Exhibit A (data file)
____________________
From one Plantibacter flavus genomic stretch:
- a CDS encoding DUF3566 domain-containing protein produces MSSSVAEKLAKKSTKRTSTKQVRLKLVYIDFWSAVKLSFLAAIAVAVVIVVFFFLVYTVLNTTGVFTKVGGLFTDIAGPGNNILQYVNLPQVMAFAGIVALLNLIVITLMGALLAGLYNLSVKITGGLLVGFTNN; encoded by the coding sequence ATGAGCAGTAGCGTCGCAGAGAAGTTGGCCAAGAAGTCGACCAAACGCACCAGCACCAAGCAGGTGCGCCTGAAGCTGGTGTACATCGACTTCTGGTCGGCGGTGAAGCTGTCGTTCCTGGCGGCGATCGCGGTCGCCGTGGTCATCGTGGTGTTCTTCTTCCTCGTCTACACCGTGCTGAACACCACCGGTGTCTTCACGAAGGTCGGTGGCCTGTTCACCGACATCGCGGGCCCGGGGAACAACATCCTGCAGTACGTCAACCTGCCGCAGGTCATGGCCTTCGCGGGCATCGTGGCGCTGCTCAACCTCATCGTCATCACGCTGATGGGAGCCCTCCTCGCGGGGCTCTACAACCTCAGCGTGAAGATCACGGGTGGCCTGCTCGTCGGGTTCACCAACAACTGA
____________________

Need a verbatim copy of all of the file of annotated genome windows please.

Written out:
From one Plantibacter flavus genomic stretch:
- a CDS encoding DUF3566 domain-containing protein produces MSSSVAEKLAKKSTKRTSTKQVRLKLVYIDFWSAVKLSFLAAIAVAVVIVVFFFLVYTVLNTTGVFTKVGGLFTDIAGPGNNILQYVNLPQVMAFAGIVALLNLIVITLMGALLAGLYNLSVKITGGLLVGFTNN; encoded by the coding sequence ATGAGCAGTAGCGTCGCAGAGAAGTTGGCCAAGAAGTCGACCAAACGCACCAGCACCAAGCAGGTGCGCCTGAAGCTGGTGTACATCGACTTCTGGTCGGCGGTGAAGCTGTCGTTCCTGGCGGCGATCGCGGTCGCCGTGGTCATCGTGGTGTTCTTCTTCCTCGTCTACACCGTGCTGAACACCACCGGTGTCTTCACGAAGGTCGGTGGCCTGTTCACCGACATCGCGGGCCCGGGGAACAACATCCTGCAGTACGTCAACCTGCCGCAGGTCATGGCCTTCGCGGGCATCGTGGCGCTGCTCAACCTCATCGTCATCACGCTGATGGGAGCCCTCCTCGCGGGGCTCTACAACCTCAGCGTGAAGATCACGGGTGGCCTGCTCGTCGGGTTCACCAACAACTGA